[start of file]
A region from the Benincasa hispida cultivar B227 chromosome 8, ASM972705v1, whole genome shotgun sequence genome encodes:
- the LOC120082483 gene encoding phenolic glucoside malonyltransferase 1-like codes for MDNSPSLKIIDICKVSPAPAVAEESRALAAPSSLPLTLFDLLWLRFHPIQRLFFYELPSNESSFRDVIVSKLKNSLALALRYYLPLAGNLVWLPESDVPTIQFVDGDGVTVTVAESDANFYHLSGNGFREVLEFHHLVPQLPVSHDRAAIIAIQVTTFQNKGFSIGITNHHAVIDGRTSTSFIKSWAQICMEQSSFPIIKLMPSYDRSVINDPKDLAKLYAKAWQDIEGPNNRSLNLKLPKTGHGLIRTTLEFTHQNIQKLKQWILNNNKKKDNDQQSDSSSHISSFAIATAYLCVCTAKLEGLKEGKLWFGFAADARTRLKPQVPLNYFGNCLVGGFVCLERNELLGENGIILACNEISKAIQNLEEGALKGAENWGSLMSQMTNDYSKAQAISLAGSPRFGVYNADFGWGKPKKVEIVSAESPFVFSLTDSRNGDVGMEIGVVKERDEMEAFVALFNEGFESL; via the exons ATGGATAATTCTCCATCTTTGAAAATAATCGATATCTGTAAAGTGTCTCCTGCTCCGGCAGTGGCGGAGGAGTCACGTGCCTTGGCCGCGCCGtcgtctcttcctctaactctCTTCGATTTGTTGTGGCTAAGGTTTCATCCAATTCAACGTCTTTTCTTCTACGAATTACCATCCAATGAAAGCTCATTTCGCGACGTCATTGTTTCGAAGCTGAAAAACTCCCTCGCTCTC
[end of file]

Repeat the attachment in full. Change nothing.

A region from the Benincasa hispida cultivar B227 chromosome 8, ASM972705v1, whole genome shotgun sequence genome encodes:
- the LOC120082483 gene encoding phenolic glucoside malonyltransferase 1-like codes for MDNSPSLKIIDICKVSPAPAVAEESRALAAPSSLPLTLFDLLWLRFHPIQRLFFYELPSNESSFRDVIVSKLKNSLALALRYYLPLAGNLVWLPESDVPTIQFVDGDGVTVTVAESDANFYHLSGNGFREVLEFHHLVPQLPVSHDRAAIIAIQVTTFQNKGFSIGITNHHAVIDGRTSTSFIKSWAQICMEQSSFPIIKLMPSYDRSVINDPKDLAKLYAKAWQDIEGPNNRSLNLKLPKTGHGLIRTTLEFTHQNIQKLKQWILNNNKKKDNDQQSDSSSHISSFAIATAYLCVCTAKLEGLKEGKLWFGFAADARTRLKPQVPLNYFGNCLVGGFVCLERNELLGENGIILACNEISKAIQNLEEGALKGAENWGSLMSQMTNDYSKAQAISLAGSPRFGVYNADFGWGKPKKVEIVSAESPFVFSLTDSRNGDVGMEIGVVKERDEMEAFVALFNEGFESL; via the exons ATGGATAATTCTCCATCTTTGAAAATAATCGATATCTGTAAAGTGTCTCCTGCTCCGGCAGTGGCGGAGGAGTCACGTGCCTTGGCCGCGCCGtcgtctcttcctctaactctCTTCGATTTGTTGTGGCTAAGGTTTCATCCAATTCAACGTCTTTTCTTCTACGAATTACCATCCAATGAAAGCTCATTTCGCGACGTCATTGTTTCGAAGCTGAAAAACTCCCTCGCTCTC